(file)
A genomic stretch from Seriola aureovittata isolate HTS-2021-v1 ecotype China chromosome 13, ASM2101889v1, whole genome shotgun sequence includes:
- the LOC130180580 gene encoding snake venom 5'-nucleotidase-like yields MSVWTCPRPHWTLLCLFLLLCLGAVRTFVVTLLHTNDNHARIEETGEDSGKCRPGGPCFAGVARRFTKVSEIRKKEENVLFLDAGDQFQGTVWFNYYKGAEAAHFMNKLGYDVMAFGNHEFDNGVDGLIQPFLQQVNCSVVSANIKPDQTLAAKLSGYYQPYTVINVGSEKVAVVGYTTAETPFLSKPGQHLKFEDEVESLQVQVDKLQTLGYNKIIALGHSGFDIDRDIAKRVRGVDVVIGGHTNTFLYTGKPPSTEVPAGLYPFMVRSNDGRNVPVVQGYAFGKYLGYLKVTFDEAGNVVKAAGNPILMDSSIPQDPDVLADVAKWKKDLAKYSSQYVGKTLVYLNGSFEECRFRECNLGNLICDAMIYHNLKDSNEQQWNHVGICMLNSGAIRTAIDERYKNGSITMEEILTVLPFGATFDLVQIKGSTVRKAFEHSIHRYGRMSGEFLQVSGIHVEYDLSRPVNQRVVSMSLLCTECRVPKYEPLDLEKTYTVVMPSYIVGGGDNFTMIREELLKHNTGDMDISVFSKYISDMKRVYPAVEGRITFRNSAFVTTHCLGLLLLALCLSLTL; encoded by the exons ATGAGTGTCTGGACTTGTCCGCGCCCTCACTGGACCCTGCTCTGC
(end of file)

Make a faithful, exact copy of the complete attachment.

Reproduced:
A genomic stretch from Seriola aureovittata isolate HTS-2021-v1 ecotype China chromosome 13, ASM2101889v1, whole genome shotgun sequence includes:
- the LOC130180580 gene encoding snake venom 5'-nucleotidase-like yields MSVWTCPRPHWTLLCLFLLLCLGAVRTFVVTLLHTNDNHARIEETGEDSGKCRPGGPCFAGVARRFTKVSEIRKKEENVLFLDAGDQFQGTVWFNYYKGAEAAHFMNKLGYDVMAFGNHEFDNGVDGLIQPFLQQVNCSVVSANIKPDQTLAAKLSGYYQPYTVINVGSEKVAVVGYTTAETPFLSKPGQHLKFEDEVESLQVQVDKLQTLGYNKIIALGHSGFDIDRDIAKRVRGVDVVIGGHTNTFLYTGKPPSTEVPAGLYPFMVRSNDGRNVPVVQGYAFGKYLGYLKVTFDEAGNVVKAAGNPILMDSSIPQDPDVLADVAKWKKDLAKYSSQYVGKTLVYLNGSFEECRFRECNLGNLICDAMIYHNLKDSNEQQWNHVGICMLNSGAIRTAIDERYKNGSITMEEILTVLPFGATFDLVQIKGSTVRKAFEHSIHRYGRMSGEFLQVSGIHVEYDLSRPVNQRVVSMSLLCTECRVPKYEPLDLEKTYTVVMPSYIVGGGDNFTMIREELLKHNTGDMDISVFSKYISDMKRVYPAVEGRITFRNSAFVTTHCLGLLLLALCLSLTL; encoded by the exons ATGAGTGTCTGGACTTGTCCGCGCCCTCACTGGACCCTGCTCTGC